Texas Mission Almond Tree (Prunus dulcis ‘Texas Mission’)

Texas Mission Almond Tree

  • 500 Chill Hours
  • Gorgeous White Blooms with Pink Centers
  • Late Spring Bloom Time Protects Against Late Frosts
  • Attractive, Spreading Form
  • Grow Your Own Healthy Superfood
  • Perfect for Hot, Dry Summers
  • Disease Resistant

One of the most popular commercial Almond trees, Texas Mission Almond Tree (Prunus dulcis ‘Texas Mission’) is easily grown at home. Also known as simply the Texas Almond, this beloved favorite produces very sweet nuts that are quite meaty.

This lovely tree makes an attractive addition to the landscape, with pretty white blooms with pink centers in late spring. Bloom times that come a bit later help protect your precious crop from late freezes!

Texas Mission Almond is known for being partially self-fertile. Technically, you’ll get nuts from a single tree. But you’ll enjoy a much larger bumper crop, if you can add a second variety nearby.

With pollination support, this tree becomes a reliable heavy producer of hard, well sealed almonds. These vigorous trees are easy to care for and maintain with moderate water usage.

How to Use Texas Mission Almond Tree in the Landscape

Yes, it makes sense to add a reliable source of nutrient-dense nuts to your landscape. Almonds are a powerhouse snack option with numerous health benefits.

But with Texas Mission, you’ll also gain a gorgeous ornamental tree. Lower your cholesterol, and enjoy eye candy, as well.

Growing your own is certainly a great way to increase food security and make the most of your sunshine! Almonds have similar growing requirements to other stone fruits, such as Nectarines and Apricots.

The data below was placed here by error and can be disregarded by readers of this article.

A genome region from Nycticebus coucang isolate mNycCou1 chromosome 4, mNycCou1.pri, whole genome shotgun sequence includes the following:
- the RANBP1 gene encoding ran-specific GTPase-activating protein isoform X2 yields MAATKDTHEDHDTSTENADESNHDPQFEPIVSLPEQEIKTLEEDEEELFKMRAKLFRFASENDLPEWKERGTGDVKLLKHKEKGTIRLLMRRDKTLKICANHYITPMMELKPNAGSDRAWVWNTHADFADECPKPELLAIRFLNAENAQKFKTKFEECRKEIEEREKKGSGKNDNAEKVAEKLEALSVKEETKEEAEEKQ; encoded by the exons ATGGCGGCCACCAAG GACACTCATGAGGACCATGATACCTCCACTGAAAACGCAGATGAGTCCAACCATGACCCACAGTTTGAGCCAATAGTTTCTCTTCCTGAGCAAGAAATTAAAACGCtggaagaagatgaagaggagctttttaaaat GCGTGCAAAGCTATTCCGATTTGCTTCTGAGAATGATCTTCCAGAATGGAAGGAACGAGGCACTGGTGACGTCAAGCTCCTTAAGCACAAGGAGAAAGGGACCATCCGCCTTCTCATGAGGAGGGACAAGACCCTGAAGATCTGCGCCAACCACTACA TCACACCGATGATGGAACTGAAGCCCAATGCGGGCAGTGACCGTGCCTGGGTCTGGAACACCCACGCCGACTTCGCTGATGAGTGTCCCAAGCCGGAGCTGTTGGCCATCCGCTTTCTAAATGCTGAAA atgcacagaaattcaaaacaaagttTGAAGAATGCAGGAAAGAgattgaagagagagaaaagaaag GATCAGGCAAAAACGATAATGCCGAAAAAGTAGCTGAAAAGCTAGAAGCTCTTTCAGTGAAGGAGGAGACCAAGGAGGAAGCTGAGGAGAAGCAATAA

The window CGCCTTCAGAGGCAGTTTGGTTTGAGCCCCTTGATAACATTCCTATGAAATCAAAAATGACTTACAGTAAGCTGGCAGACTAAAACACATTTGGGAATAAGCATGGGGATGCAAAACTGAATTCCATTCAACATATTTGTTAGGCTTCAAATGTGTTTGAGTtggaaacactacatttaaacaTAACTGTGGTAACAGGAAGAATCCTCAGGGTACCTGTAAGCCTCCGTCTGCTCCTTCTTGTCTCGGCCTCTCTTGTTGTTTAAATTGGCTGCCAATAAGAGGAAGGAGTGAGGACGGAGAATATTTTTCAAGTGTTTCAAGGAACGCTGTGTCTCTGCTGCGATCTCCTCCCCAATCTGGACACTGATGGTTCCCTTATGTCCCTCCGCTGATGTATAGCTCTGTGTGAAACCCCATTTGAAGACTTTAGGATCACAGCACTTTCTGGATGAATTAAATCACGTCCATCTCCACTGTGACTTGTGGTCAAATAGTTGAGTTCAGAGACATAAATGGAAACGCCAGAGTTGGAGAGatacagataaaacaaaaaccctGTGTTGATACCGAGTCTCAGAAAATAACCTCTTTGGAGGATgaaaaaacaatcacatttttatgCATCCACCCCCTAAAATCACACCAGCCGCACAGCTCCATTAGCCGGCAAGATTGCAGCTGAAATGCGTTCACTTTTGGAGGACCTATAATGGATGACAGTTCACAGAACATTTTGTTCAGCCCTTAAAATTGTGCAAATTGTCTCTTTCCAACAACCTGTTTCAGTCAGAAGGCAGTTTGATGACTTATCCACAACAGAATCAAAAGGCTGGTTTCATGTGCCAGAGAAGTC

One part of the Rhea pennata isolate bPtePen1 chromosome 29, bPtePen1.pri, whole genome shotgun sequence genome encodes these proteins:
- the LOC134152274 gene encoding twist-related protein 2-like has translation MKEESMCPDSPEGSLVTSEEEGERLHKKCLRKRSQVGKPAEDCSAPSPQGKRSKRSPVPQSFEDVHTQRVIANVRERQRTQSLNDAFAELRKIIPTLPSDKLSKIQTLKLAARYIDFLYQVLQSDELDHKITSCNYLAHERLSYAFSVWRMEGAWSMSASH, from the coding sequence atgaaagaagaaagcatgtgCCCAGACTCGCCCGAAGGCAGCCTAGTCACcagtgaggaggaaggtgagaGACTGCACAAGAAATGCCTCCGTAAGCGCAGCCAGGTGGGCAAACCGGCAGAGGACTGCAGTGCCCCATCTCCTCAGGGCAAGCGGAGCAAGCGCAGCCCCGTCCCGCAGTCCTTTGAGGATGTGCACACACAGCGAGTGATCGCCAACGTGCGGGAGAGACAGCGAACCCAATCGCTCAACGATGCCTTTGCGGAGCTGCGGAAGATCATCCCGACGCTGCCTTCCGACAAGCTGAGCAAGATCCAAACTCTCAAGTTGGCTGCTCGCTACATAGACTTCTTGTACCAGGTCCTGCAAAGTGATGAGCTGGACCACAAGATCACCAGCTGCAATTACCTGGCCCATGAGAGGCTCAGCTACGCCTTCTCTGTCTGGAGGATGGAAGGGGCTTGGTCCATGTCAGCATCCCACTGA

Add Texas Mission as a specimen tree. The spring blooms and open, spreading form add an evocative look to your landscape. Why not flank either side of the entrance to an outdoor dining room with a pair?

Use several varieties and plant a mini grove to maximize your nut production. If you have the room, allow the trees to grow to its full spread and height.

Have a tiny lot? Try summer pruning for size control. It’s easy to keep fruit trees smaller with annual pruning.

8 feet and under makes for a manageable harvest. Be sure to watch our YouTube videos to learn more about Backyard Orchard.

Almonds ripen from the top of the tree down. Harvest your crop once most of the hulls have begun to split by shaking the tree, or using a small stick to knock the branches.

It’s best to keep litter away from the base of your tree. Why not add the spent hulls to your compost pile?

Tips for Care

Plant in full sun for the best result. Almonds require at least 6 hours of direct sunlight for best results. A planting site that receives morning sunlight is best to dry the foliage quickly.

Almonds also require well-drained soil. If you need to improve drainage, elevate your planting by adding soil in a mound 12 to 18 inches tall by 3 feet wide. Add a decorative border to create a raised bed.

Provide a moderate amount of water on a regular basis to support your production. Apply a thick layer of mulch over the root system to cut down on surface evaporation.

Allow 6 inches of clearance around the trunk for air circulation. Spread to 3 feet outside the canopy.

Control the height and spread to keep the tree at a manageable size with summer pruning. Remove crossing branches in the interior of the tree in late winter. The goal is to increase the sunlight and air circulation in the canopy.

Texas Mission Almond Tree makes a wonderfully productive addition to your landscape.

Texas Mission Almond Tree (Prunus dulcis ‘Texas Mission’) Details

Common name Texas Mission Almond Tree
Botanical name Prunus dulcis 'Texas Mission'
Hardiness zone 7-9
Growth rate Medium
Harvest time Fall
Height 10 - 15 ft.
Width 10 - 15 ft.
Sunlight Full Sun
Moisture Medium
Soil condition Well Drained
Pollinator-friendly Yes
Flower color White/Pink
Leaf color Deciduous